Lester Bangs

Download PDF PDF Page Citation Cite Share Link Share

Last Updated on June 7, 2022, by eNotes Editorial. Word Count: 249

["The End"] was the first major statement of the Doors' perennial themes: dread, violence, guilt without possibility of redemption, the miscarriages of love, and, most of all, death.

Nevertheless, the last time I heard "The End," it sounded funny. Even by Strange Days , the second Doors album, it was...

(The entire section contains 249 words.)

See This Study Guide Now

Start your 48-hour free trial to unlock this study guide. You'll also get access to more than 30,000 additional guides and more than 350,000 Homework Help questions answered by our experts.

Get 48 Hours Free Access

["The End"] was the first major statement of the Doors' perennial themes: dread, violence, guilt without possibility of redemption, the miscarriages of love, and, most of all, death.

Nevertheless, the last time I heard "The End," it sounded funny. Even by Strange Days, the second Doors album, it was becoming apparent that the group was limited, and that Morrison's "Lizard King" vision was usually morbid in the most obvious possible way, and thus cheap. The whole nightmare easily translated into parody—and there was a supremely sad irony here….

[The] Doors' artistic stock had hit an all-time low with The Soft Parade…. Relying more and more on brass, strings, and anything else they could bring in, they had not only failed to live up to their original promise—they had (Morrison had) turned what they represented into a joke. Morrison Hotel, released in early 1970, redeemed them some-what, but somehow between Morrison's antics and the whole band's musical slippage the Doors had become a dead issue by the beginning of the Seventies. Morrison was by turns painfully and wryly aware of his own absurdity, and you can hear his humor in the between-song banter and semiimprovised lyrics ("Dead cat in a top hat … thinks he's an aristocrat / … That's crap") on Absolutely Live (1970). (p. 262)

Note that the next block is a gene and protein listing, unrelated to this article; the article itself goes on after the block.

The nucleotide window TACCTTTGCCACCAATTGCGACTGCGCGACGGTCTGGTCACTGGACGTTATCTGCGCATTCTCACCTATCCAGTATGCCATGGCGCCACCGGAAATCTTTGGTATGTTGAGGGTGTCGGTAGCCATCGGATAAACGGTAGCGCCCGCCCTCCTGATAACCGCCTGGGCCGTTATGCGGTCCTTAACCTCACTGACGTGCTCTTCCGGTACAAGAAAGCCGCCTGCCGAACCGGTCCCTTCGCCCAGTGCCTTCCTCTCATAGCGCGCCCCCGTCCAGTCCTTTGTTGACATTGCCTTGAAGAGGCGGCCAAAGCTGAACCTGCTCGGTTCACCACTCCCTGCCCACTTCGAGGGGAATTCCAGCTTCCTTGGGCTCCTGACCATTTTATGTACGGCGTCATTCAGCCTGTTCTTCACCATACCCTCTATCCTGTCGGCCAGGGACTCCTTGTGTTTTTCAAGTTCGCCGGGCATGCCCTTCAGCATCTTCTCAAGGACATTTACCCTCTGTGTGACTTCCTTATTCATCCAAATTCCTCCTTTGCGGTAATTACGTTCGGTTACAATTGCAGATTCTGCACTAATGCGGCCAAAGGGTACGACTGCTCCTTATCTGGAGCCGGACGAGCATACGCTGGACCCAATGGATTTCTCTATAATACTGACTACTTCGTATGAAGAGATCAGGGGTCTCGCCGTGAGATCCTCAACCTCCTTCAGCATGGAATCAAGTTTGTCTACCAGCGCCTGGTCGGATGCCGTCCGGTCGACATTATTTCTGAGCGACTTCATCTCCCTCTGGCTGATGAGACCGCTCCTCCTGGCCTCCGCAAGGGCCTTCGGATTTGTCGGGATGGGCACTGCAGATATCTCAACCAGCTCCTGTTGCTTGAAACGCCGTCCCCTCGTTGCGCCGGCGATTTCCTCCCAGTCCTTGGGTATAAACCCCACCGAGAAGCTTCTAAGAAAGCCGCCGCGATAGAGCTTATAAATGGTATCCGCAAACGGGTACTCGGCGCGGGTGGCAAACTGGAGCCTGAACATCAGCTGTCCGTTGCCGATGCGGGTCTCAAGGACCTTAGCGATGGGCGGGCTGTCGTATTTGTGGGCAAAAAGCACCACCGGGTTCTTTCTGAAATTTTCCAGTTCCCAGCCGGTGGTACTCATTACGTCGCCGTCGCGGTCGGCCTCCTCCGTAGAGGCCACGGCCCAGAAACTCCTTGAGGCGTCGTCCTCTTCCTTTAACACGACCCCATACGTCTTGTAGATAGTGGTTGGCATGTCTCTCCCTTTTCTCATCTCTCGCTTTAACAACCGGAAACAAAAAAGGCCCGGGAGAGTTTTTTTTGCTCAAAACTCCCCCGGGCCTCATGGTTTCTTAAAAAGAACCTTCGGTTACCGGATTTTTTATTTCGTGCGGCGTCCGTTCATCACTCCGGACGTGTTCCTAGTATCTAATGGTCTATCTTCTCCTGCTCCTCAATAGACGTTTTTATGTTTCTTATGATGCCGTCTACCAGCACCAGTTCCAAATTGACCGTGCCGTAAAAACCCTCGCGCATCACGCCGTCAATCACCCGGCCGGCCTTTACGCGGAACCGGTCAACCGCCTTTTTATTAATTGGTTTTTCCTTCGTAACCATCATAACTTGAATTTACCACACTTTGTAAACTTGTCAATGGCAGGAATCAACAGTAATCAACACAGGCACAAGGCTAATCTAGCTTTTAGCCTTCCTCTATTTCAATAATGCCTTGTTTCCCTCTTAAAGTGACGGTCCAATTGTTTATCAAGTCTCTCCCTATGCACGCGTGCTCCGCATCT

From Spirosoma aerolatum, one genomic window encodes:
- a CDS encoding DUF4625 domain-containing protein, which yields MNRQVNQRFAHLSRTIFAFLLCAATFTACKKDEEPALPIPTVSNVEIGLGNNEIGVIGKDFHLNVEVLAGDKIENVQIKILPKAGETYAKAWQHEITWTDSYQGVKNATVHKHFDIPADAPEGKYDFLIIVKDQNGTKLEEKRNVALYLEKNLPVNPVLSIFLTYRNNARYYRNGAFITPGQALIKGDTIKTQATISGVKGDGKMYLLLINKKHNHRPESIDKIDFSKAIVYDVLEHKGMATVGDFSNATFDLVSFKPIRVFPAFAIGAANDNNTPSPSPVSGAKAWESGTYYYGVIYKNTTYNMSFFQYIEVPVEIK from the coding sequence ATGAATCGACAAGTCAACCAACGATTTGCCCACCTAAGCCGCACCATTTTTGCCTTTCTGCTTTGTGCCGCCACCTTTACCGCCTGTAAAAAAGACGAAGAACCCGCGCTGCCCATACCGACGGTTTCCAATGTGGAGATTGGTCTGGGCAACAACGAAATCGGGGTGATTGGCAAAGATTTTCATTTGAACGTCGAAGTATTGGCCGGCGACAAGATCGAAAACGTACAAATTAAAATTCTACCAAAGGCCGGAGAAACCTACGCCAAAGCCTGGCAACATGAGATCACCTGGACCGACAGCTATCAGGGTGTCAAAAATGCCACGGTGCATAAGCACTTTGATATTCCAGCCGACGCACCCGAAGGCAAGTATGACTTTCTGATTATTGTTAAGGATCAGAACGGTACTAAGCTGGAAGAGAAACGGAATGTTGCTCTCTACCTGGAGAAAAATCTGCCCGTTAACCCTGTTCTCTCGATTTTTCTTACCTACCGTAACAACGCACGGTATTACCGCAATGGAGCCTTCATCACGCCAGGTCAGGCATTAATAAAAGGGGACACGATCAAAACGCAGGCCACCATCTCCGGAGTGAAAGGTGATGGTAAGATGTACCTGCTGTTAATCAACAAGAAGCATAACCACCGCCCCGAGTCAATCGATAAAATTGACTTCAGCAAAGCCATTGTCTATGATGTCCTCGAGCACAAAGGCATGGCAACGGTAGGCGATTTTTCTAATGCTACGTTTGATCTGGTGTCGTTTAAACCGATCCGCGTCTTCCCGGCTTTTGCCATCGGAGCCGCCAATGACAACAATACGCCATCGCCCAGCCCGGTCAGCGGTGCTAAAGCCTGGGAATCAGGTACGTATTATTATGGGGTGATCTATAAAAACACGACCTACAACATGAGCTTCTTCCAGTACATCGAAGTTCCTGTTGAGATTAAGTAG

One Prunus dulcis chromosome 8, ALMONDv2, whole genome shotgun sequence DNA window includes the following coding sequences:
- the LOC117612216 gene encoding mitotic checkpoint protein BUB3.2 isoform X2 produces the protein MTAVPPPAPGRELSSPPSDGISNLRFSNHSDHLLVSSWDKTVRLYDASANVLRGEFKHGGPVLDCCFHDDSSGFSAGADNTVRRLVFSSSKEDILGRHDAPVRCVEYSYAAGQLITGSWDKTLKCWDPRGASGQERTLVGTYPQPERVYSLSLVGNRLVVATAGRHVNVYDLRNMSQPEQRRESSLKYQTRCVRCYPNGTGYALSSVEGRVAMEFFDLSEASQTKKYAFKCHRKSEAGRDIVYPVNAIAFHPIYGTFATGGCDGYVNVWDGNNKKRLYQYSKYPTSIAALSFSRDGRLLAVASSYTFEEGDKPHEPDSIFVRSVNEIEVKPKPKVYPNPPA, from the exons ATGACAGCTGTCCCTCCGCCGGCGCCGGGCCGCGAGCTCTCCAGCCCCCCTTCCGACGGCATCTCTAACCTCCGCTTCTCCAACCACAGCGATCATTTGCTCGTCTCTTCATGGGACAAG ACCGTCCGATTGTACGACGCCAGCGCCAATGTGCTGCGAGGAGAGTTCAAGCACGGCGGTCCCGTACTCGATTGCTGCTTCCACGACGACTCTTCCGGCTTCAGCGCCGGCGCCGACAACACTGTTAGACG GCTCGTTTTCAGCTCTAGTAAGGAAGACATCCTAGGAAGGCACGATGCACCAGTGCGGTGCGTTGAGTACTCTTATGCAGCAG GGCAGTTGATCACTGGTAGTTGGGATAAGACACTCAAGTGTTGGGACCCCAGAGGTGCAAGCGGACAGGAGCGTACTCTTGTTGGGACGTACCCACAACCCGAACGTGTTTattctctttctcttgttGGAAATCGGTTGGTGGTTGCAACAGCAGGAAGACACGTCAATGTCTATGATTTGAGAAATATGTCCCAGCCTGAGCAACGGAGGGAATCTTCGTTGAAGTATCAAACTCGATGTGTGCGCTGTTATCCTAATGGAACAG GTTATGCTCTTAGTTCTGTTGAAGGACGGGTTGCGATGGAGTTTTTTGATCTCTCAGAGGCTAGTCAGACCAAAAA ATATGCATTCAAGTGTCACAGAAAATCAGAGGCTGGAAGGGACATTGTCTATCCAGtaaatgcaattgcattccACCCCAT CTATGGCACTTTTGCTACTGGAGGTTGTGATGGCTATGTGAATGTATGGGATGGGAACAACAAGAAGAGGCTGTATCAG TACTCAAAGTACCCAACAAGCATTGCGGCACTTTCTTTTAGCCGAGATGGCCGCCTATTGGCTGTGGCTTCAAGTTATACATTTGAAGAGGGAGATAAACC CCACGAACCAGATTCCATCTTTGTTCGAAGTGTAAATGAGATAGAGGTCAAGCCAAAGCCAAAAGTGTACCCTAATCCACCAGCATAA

Lester Bangs, "The Doors," in The Rolling Stone Illustrated History of Rock and Roll, edited by Jim Miller (copyright © 1976 by Rolling Stone Press; reprinted by permission of Random House, Inc.), Rolling Stone Press, Random House, 1976, pp. 262-63.

Illustration of PDF document

Download Jim Morrison Study Guide

Subscribe Now
Previous

Mike Jahn

Next

DAVID DALTON and LENNY KAYE